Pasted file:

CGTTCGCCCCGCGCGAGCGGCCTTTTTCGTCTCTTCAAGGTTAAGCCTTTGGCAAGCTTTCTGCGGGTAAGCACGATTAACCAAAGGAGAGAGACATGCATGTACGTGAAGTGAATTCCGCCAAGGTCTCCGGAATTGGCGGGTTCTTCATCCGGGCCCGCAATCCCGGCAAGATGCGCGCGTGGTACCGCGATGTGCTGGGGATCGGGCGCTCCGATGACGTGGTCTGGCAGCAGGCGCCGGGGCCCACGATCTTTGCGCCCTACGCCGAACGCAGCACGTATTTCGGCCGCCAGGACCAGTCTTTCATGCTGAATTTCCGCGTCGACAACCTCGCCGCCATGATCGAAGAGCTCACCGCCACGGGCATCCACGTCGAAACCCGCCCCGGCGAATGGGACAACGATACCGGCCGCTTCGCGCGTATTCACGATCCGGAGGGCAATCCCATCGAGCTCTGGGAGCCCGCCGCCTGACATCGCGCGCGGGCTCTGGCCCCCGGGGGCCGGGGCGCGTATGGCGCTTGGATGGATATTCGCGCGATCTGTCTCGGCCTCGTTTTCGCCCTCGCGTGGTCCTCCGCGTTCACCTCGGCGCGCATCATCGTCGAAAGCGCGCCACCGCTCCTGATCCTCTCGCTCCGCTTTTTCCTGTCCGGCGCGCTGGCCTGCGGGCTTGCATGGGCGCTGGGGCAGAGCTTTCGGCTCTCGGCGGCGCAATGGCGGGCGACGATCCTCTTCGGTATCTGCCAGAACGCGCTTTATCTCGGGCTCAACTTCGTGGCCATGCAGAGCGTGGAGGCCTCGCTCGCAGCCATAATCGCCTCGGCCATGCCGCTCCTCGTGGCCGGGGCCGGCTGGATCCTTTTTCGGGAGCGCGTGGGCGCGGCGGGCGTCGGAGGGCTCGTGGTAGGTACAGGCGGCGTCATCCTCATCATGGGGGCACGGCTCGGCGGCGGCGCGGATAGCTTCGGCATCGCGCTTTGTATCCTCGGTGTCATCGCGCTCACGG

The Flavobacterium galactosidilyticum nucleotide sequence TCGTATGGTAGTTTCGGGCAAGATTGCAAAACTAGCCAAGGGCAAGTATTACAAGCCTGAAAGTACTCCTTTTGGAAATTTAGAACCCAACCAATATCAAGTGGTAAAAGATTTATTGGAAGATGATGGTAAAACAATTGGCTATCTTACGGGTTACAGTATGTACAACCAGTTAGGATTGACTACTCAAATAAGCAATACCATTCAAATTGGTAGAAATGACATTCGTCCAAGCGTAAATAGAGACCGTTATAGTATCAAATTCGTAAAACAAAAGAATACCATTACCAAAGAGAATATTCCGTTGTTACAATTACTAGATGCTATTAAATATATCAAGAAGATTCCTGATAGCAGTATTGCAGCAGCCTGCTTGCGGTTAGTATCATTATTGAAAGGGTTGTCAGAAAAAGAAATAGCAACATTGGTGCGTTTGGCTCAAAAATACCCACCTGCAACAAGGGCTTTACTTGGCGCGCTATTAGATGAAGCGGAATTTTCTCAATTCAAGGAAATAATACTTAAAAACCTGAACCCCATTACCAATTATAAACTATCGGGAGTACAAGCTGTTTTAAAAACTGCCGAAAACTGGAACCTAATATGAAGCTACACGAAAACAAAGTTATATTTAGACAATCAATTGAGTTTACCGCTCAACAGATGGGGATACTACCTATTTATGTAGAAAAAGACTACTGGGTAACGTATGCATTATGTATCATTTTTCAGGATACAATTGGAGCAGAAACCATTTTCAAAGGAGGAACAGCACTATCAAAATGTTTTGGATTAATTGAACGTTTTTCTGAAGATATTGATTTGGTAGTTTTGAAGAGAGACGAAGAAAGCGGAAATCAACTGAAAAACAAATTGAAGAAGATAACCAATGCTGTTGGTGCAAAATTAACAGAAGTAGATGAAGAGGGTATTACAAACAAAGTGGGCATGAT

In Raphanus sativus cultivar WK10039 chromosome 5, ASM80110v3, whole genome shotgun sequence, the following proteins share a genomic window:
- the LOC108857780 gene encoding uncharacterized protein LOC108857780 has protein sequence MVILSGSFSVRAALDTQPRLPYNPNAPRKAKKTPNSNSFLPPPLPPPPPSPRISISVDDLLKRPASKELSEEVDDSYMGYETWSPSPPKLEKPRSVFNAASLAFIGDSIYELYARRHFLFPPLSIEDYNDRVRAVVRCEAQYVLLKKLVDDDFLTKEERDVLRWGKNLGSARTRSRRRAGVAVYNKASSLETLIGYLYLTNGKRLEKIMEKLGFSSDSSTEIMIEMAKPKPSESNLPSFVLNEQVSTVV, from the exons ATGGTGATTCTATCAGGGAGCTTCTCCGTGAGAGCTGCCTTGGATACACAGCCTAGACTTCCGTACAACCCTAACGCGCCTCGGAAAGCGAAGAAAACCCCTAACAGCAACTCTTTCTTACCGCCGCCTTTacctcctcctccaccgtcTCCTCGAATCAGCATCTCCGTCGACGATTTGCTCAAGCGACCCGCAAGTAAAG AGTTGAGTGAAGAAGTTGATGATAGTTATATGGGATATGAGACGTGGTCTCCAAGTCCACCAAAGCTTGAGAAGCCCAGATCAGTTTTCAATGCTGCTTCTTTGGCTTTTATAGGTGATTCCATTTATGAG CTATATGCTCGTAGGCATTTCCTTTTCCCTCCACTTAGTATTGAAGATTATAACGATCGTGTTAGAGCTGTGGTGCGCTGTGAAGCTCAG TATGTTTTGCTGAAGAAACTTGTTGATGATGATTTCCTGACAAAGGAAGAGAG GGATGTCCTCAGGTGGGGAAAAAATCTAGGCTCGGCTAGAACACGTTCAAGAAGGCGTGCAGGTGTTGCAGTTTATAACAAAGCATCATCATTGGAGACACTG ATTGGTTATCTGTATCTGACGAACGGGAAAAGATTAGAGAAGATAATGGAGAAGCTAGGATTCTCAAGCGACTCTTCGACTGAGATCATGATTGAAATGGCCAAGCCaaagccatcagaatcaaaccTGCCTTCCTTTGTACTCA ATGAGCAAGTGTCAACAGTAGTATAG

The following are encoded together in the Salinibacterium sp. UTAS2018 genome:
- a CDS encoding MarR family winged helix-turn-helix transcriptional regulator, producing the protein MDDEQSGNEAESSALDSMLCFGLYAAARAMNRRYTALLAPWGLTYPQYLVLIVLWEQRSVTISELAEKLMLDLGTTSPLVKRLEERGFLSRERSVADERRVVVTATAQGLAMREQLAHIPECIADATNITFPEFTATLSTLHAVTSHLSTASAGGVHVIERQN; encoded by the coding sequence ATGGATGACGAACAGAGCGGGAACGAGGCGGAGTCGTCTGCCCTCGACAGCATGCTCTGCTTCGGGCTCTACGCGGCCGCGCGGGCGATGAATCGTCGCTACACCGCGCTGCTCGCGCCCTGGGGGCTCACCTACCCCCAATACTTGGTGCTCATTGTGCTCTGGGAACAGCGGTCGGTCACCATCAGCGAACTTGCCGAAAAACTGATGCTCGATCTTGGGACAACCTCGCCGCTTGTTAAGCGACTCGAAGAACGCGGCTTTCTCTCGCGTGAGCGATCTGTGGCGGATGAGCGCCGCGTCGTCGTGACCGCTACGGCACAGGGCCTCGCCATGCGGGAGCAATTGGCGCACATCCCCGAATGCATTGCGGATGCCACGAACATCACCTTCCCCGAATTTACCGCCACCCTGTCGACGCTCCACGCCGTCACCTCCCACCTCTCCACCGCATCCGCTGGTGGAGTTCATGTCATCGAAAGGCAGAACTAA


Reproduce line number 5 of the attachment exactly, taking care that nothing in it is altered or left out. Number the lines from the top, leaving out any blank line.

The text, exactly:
The following are encoded together in the Salinibacterium sp. UTAS2018 genome: